So the question is, who should play these characters? Kato’s race and nationality have shifted over the years based on political and social climes, so to my mind Kato doesn’t really have to be Chinese now. And why does he have to be a man? The character has had female incarnations before:

So if Kato were a woman, who could play her? That’s easy: Thai actor JeeJa Yanin.

Just look at these fight scenes from her various movies:

JeeJa has the physical chops and charisma to easily pull of Kato. But who can play Britt Reed? Hm, let me think…

Why, yes, I think Tom Hardy might be a good choice to play an intelligent, fundamentally decent man exposed to and potentially corrupted by moral compromises.

Yes, bringing back the Green Hornet might be a tough sell compared to the other shows I looked at. But getting Hornet produced would be a cakewalk compared to getting this next series rebooted. And what series is that, you may ask?

6. Perry Mason

Yeah, you read that right. Perry. Mason. I love the hell out of this show. From 1957 thru 1966, the series lasted a powerful nine seasons, and two hundred and seventy one episodes. The show had a wonderful cast, with Raymond Burr as Mason, Barbara Hale as his faithful secretary Della Street, William Hopper as private eye Paul Drake, William Talman as DA Hamilton Berger (who was so popular with fans even in his numerous defeats that, when he was fired by CBS for allegedly attending a “wild nude party”, a massive letter writing campaign demanded his return. CBS bowed to the will of the fans and Berger returned for more crushing courtroom defeats at Mason’s merciless hands), and Ray Collins as Lt. Tragg (who was later replaced by Wesley Lau as Lt. “Andy” Anderson and later Richard “Oscar Goldman” Anderson’s Lt. Drumm.).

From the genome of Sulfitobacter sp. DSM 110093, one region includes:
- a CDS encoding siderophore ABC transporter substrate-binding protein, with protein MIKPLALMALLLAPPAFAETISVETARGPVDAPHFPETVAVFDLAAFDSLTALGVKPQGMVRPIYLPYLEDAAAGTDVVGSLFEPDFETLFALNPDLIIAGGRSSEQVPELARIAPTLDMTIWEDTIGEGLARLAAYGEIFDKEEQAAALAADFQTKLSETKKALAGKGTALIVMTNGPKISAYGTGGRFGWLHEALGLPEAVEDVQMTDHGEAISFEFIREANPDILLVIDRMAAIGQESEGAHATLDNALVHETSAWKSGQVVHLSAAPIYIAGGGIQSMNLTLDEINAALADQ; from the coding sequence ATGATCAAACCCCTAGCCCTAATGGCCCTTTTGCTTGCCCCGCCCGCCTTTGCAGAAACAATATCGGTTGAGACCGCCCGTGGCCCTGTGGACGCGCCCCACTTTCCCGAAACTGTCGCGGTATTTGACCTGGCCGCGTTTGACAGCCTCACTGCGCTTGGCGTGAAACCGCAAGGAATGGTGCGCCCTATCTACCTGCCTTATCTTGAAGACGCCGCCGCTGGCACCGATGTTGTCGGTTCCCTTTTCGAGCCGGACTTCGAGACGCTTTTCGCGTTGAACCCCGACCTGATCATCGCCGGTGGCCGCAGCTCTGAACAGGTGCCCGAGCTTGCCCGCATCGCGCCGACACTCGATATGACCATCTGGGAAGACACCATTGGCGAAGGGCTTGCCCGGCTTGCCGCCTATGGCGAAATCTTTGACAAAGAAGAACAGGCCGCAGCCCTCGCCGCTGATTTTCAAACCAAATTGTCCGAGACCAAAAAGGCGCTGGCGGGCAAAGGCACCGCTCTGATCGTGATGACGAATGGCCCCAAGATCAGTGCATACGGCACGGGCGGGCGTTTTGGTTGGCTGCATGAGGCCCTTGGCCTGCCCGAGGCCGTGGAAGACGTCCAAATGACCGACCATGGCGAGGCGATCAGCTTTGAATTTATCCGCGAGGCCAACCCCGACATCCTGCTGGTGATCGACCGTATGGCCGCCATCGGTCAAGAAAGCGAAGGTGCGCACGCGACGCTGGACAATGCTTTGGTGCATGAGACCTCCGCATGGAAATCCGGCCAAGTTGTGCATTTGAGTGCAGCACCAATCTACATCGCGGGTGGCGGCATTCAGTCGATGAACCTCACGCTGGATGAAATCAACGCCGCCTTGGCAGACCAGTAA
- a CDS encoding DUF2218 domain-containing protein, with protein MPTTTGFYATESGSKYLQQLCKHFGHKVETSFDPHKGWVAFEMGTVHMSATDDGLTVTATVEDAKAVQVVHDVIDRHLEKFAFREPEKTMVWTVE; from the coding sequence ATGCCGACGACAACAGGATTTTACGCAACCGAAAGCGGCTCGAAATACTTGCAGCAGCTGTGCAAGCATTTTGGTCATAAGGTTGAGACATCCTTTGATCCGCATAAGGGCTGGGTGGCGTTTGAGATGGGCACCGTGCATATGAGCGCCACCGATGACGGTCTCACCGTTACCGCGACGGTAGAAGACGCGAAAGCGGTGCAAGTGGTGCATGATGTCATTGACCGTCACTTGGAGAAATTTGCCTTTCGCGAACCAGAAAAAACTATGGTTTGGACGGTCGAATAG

Left to right: Talman, Collins, Hale, Burr, Hopper.

The show had a host of guest stars: Star Trek’s Leonard Nimoy and DeForest Kelley, Gilligan’s Island’s Alan Hale Jr., Robert Redford, Ryan O’Neil (remember him from my Zero Effect article? You did read my Zero Effect article, right? No? Dammit, I need to get more spots on this year’s top thirty most read articles, so go read it now!), Bette Davis, Walter Pidgeon, and Batman stars Adam West and Neil Hamilton, the latter of whom appeared on the show seven times as seven different characters. He actually wasn’t bad in straight roles, but my favorite was when he played a scheming butler, showcasing the comedic talents he would later rely upon as Commissioner Gordon.

There was an attempt to bring back Perry Mason in 1973 with The New Perry Mason starring Monte Markham. I’ve never seen these episodes, but considering how it never went beyond its fifteen episode run you can imagine how unpopular it was with fans. With the original series being off the air less than ten years, people just weren’t nostalgic enough for Perry’s triumphant comeback. That in the mid-’80s came a series of highly successful TV movies with Burr and Hale reprising their roles, and with Mason now a judge who comes down off his bench to fight worthy causes, the first being to save Della Street from a murder charge. At about this time we saw what could be called a spiritual successor arrive on the small screen in Matlock

…which was Perry Mason in all but name, with an attractive female sidekick, a private detective to do his legwork, and court cases where he not only always proved his client innocent (not just “not guilty”, but innocent!) but also did the cops’ job for them and found the murderer to boot. Matlock too lasted nine seasons, and a hundred and eighty one episodes. Not too shabby.